Woman of the Plains is invaluable with insights into a time and place and group of people who were, in and of themselves, unique in their purpose and vision. This is an important discovery . . . a significant achievement and contribution to both the scholarship and the body of belles lettres of Texas the the Southwest.
“Perry polished her accounts for an intended audience, but her keen descriptions of the landscape, weather conditions, bonds between neighbors, frontier hospitality and much more compensate for a loss of intimate reflection. Editor Teichmann has done a fine job in making these glimpses of Texas frontier life available to the public.”
“The publication of Nellie Perry’s compositions is the culmination of an extensive archival research project by Teichmann, whose efforts to preserve this pioneer woman’s perspective of Panhandle Plains life at the turn of the century both enlarges and enriches the Texas historical record.
The Texas Writer’s Newsletter
“. . . readable and interesting; Teichmann supplements Perry’s account with excerpts from the writings of her neighbors and relatives in Ochiltree County, lending multi-dimensionality to the narrative of homesteading life. . . . natural gift for the American idiom. . . . This book is highly recommended for the historian and general reader alike.”
Journal of the West
“Teichmann’s collection thus grants readers access to a loose chronicle of a ranching community, from its sod houses to the formation of its first school board, on which Perry served as the only woman member.”
Great Plains Quarterly
“Her descriptive language creates a sense of place that enhances our perception of the late-nineteenth- and early-twentieth-century settler’s life. Teichmann appropriately and respectfully presents these writings ‘for what they are’ without literary or historical criticism. These journals stand on their own merit and provide important insights from a woman’s perspective into the lives and ideas of early Texas Panhandle settlers.”
Southwestern Historical Quarterly
“A journal keeper who turned every entry into a good story. . . equally informative and interesting. Not only does Louisa Teas describe pioneer social life in careful detail, but she records her own survival as a resourceful and brave woman, who took care of two young sons on an isolated homestead after her ill husband goes back East to die. . . valuable addition to the records of early life in the Panhandle. Woman of the Plains provides yet another chapter of Panhandle history from the unique perspective of women who share their experiences in lively prose.”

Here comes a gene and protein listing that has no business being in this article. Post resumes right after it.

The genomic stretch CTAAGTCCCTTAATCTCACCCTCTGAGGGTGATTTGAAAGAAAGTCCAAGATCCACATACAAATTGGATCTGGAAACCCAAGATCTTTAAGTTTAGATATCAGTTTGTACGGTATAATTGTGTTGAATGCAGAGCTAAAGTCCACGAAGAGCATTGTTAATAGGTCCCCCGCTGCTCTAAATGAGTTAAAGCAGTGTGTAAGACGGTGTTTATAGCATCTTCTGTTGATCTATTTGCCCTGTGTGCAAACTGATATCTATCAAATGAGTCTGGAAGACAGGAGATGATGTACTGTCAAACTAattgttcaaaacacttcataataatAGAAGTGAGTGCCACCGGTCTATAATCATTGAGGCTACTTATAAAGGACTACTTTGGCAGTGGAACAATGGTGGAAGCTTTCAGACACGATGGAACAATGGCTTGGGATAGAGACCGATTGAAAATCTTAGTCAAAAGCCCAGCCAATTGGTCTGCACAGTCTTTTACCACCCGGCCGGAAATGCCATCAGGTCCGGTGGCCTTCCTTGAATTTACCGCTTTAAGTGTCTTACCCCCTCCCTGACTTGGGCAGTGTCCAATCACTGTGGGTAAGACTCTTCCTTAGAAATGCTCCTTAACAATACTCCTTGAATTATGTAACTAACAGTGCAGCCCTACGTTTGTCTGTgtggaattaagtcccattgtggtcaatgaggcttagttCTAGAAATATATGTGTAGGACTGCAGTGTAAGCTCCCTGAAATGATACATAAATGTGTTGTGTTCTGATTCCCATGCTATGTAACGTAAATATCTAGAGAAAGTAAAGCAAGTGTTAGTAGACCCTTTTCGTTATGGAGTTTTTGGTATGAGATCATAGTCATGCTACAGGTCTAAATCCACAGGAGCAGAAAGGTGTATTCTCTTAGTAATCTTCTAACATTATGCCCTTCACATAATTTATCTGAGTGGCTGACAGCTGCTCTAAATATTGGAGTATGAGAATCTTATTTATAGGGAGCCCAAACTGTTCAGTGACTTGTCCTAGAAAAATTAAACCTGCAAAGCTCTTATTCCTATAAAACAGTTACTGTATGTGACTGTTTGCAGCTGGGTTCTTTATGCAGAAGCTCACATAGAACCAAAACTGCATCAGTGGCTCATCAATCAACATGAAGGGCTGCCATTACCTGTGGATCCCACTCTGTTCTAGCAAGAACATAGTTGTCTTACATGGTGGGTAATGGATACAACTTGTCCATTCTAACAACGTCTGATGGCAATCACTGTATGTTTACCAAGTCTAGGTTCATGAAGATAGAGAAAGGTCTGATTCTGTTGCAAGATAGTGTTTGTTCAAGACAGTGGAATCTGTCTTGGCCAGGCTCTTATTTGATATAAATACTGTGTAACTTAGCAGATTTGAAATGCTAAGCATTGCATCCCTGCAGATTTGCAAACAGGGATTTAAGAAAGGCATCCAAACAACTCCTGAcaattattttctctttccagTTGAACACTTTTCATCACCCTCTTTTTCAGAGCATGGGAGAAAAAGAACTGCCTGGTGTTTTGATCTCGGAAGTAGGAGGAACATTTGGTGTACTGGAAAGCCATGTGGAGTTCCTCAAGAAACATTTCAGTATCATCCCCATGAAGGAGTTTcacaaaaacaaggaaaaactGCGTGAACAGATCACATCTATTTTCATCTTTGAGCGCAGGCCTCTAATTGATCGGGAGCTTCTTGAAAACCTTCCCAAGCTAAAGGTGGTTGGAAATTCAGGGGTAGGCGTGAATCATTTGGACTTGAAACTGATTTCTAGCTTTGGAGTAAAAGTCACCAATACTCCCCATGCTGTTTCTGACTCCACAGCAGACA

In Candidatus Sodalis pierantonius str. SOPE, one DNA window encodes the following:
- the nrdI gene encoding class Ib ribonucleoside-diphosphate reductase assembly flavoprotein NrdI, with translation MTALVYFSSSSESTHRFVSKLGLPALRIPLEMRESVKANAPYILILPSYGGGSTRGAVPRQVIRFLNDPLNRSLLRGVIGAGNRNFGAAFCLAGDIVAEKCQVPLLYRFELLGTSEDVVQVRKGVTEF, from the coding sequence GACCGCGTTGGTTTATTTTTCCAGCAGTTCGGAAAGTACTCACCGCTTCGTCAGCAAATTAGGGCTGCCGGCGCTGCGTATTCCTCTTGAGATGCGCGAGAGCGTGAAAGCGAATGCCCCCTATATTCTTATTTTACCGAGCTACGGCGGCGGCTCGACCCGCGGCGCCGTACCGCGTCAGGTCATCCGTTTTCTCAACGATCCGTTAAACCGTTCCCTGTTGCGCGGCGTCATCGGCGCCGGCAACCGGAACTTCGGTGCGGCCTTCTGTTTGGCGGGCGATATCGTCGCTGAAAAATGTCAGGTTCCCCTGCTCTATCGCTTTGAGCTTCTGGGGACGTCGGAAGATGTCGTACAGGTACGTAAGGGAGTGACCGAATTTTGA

Plains Historical Review
Sandra Gail is a highly original poet, rather astonishing in her honesty; she looks quite directly at experiences of discomfort, of alienation, of a sense of disconnection, and renders these emotions in unexpected ways. Her poems are frequently disturbing, and seem to take little as a given; she looks at each subject she examines with a kind of deadpan wonder.
Sandra Gail is a truly amazing poet! I read her work in wonderment and gratitude.
Naomi Shihab Nye
Killing Daddy is a complete jewel of a creation. Not like any other work it simply is; it stands by itself without outside reference, a work that possesses a sovereign self. Descriptions are poetic and beautiful, yet accurate "inscapes," perfectly perceived and retransmitted.
Forget the clichés and platitudes about Texas, West Texas and the Southwest, cowboys, horses and cows. Killing Daddy covers the Texas Panhandle and the southern plains from bedrock to cap rock with chiseled prose, clearly defined characters and crisp description. Drought, flood, flack blizzard and white sun are all here along with a family that most will consider their own and a story they will think is their memory. Yet, there's nothing simple about these people or their story that is wonderfully nuanced and limned.
Killing Daddy is a lyrical "whydunnit," the aching record of an under loved brood whose familial ties appear to have eroded like the Caprock escarpment nearby. The novel's characters are at once recognizable, not because they are the familiar stuff of fiction but because they are genuine stuff of life. Teichmann-Hillesheim has an ear for dialogue, an eye for the truth, and the heart to tell it all-all the tender and private moments that underscore the essential humanity of all families.
Killing Daddy turns the world of West Texas on its head. Teichmann-Hillesheim's brilliant experimental novel explores the cap rock country with new eyes and ears and senses. We see the old world of the West in bursts and flashes, in bits and pieces, and in simple stories. All these forms are mixed in a way to make new what we have always seen with the old eyes of the western.
James Ward Lee
Paperback Published 1998
Pecan Grove Press
available at Amazon
Paperback Published 2002
Panther Creek Press
available at Amazon